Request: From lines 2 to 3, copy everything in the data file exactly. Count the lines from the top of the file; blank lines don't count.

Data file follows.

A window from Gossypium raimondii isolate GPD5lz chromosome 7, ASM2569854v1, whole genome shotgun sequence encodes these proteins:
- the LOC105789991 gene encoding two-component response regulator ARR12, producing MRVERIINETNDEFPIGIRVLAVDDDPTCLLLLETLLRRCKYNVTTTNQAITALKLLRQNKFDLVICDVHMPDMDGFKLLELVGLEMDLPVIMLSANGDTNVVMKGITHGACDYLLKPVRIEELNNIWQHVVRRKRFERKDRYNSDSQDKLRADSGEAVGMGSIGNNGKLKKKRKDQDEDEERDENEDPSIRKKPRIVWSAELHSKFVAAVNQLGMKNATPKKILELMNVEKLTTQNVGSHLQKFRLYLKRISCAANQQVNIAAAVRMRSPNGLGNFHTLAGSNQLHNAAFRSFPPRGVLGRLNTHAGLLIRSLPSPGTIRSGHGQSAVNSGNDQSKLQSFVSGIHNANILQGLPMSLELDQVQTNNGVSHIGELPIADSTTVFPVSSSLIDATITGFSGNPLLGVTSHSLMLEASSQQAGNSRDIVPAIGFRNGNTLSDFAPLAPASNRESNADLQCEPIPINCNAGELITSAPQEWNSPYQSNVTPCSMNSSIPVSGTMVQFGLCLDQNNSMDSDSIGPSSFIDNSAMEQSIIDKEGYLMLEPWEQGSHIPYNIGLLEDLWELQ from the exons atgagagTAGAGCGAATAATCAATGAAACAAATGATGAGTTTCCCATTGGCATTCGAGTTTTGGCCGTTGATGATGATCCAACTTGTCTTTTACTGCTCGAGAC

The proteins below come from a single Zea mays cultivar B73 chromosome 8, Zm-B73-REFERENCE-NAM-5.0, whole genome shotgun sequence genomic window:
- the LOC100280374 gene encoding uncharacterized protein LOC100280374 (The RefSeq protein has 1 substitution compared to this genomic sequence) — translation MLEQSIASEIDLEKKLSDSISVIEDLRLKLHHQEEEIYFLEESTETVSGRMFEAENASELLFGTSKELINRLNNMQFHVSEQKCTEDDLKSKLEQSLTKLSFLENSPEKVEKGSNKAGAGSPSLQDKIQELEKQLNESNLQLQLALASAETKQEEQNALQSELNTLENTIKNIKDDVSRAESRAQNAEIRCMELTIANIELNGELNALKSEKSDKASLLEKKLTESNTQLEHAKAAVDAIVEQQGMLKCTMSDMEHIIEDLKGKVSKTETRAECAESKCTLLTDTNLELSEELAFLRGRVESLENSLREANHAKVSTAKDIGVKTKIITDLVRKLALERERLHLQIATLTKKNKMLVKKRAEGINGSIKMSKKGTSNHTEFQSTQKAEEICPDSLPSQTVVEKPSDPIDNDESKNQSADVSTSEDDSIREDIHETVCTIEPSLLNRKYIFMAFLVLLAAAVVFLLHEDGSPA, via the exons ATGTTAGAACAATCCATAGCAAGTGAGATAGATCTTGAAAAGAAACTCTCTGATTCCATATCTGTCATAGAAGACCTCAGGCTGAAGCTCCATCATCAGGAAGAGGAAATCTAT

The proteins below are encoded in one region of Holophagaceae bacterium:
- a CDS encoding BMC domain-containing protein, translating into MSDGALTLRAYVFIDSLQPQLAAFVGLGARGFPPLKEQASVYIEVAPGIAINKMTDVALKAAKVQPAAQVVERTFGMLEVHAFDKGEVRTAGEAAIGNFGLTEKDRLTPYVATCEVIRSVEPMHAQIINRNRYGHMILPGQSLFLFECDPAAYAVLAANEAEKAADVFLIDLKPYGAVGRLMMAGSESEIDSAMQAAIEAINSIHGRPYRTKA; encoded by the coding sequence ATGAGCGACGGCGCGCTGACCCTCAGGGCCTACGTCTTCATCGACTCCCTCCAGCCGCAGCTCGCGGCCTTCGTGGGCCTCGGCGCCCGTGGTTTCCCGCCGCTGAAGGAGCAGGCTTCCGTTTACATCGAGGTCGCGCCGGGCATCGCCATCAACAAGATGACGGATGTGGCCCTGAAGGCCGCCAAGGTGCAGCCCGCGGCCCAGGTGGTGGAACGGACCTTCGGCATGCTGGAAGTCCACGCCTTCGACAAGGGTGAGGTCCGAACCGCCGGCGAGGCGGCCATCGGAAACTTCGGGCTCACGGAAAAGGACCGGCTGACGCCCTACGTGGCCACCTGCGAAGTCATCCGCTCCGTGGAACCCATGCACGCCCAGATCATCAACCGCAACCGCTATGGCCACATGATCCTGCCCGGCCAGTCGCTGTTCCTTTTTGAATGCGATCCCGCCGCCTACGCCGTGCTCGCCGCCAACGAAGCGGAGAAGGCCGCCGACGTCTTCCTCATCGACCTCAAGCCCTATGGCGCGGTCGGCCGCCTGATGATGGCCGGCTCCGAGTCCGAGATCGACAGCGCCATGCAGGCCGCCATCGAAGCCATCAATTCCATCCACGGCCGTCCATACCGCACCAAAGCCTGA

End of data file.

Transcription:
- the LOC105789991 gene encoding two-component response regulator ARR12, producing MRVERIINETNDEFPIGIRVLAVDDDPTCLLLLETLLRRCKYNVTTTNQAITALKLLRQNKFDLVICDVHMPDMDGFKLLELVGLEMDLPVIMLSANGDTNVVMKGITHGACDYLLKPVRIEELNNIWQHVVRRKRFERKDRYNSDSQDKLRADSGEAVGMGSIGNNGKLKKKRKDQDEDEERDENEDPSIRKKPRIVWSAELHSKFVAAVNQLGMKNATPKKILELMNVEKLTTQNVGSHLQKFRLYLKRISCAANQQVNIAAAVRMRSPNGLGNFHTLAGSNQLHNAAFRSFPPRGVLGRLNTHAGLLIRSLPSPGTIRSGHGQSAVNSGNDQSKLQSFVSGIHNANILQGLPMSLELDQVQTNNGVSHIGELPIADSTTVFPVSSSLIDATITGFSGNPLLGVTSHSLMLEASSQQAGNSRDIVPAIGFRNGNTLSDFAPLAPASNRESNADLQCEPIPINCNAGELITSAPQEWNSPYQSNVTPCSMNSSIPVSGTMVQFGLCLDQNNSMDSDSIGPSSFIDNSAMEQSIIDKEGYLMLEPWEQGSHIPYNIGLLEDLWELQ from the exons atgagagTAGAGCGAATAATCAATGAAACAAATGATGAGTTTCCCATTGGCATTCGAGTTTTGGCCGTTGATGATGATCCAACTTGTCTTTTACTGCTCGAGAC

The proteins below come from a single Zea mays cultivar B73 chromosome 8, Zm-B73-REFERENCE-NAM-5.0, whole genome shotgun sequence genomic window: